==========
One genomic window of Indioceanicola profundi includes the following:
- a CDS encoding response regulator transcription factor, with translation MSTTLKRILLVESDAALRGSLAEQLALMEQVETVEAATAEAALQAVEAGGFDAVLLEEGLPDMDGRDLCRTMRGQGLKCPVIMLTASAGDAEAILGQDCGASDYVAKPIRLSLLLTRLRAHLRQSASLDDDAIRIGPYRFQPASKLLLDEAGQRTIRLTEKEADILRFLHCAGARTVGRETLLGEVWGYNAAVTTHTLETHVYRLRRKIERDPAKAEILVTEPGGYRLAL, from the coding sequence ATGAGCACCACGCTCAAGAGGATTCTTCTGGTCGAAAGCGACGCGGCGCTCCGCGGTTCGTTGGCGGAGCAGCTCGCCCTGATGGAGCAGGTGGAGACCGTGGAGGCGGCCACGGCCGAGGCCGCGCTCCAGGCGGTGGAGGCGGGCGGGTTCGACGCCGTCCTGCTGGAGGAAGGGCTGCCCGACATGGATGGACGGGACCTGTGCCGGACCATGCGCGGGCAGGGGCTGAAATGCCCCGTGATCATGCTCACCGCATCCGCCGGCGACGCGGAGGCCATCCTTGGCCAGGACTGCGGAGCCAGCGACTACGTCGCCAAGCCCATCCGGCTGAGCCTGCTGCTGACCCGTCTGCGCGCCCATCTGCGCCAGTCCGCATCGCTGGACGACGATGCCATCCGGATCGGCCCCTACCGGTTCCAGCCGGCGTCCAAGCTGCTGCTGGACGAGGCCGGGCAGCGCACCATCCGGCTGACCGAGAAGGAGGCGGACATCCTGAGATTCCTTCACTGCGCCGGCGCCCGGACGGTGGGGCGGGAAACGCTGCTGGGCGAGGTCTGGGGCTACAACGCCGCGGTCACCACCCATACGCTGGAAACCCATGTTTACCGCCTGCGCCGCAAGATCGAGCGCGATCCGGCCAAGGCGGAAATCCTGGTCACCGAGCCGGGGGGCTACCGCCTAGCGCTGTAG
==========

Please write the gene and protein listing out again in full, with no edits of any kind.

One genomic window of Indioceanicola profundi includes the following:
- a CDS encoding response regulator transcription factor, with translation MSTTLKRILLVESDAALRGSLAEQLALMEQVETVEAATAEAALQAVEAGGFDAVLLEEGLPDMDGRDLCRTMRGQGLKCPVIMLTASAGDAEAILGQDCGASDYVAKPIRLSLLLTRLRAHLRQSASLDDDAIRIGPYRFQPASKLLLDEAGQRTIRLTEKEADILRFLHCAGARTVGRETLLGEVWGYNAAVTTHTLETHVYRLRRKIERDPAKAEILVTEPGGYRLAL, from the coding sequence ATGAGCACCACGCTCAAGAGGATTCTTCTGGTCGAAAGCGACGCGGCGCTCCGCGGTTCGTTGGCGGAGCAGCTCGCCCTGATGGAGCAGGTGGAGACCGTGGAGGCGGCCACGGCCGAGGCCGCGCTCCAGGCGGTGGAGGCGGGCGGGTTCGACGCCGTCCTGCTGGAGGAAGGGCTGCCCGACATGGATGGACGGGACCTGTGCCGGACCATGCGCGGGCAGGGGCTGAAATGCCCCGTGATCATGCTCACCGCATCCGCCGGCGACGCGGAGGCCATCCTTGGCCAGGACTGCGGAGCCAGCGACTACGTCGCCAAGCCCATCCGGCTGAGCCTGCTGCTGACCCGTCTGCGCGCCCATCTGCGCCAGTCCGCATCGCTGGACGACGATGCCATCCGGATCGGCCCCTACCGGTTCCAGCCGGCGTCCAAGCTGCTGCTGGACGAGGCCGGGCAGCGCACCATCCGGCTGACCGAGAAGGAGGCGGACATCCTGAGATTCCTTCACTGCGCCGGCGCCCGGACGGTGGGGCGGGAAACGCTGCTGGGCGAGGTCTGGGGCTACAACGCCGCGGTCACCACCCATACGCTGGAAACCCATGTTTACCGCCTGCGCCGCAAGATCGAGCGCGATCCGGCCAAGGCGGAAATCCTGGTCACCGAGCCGGGGGGCTACCGCCTAGCGCTGTAG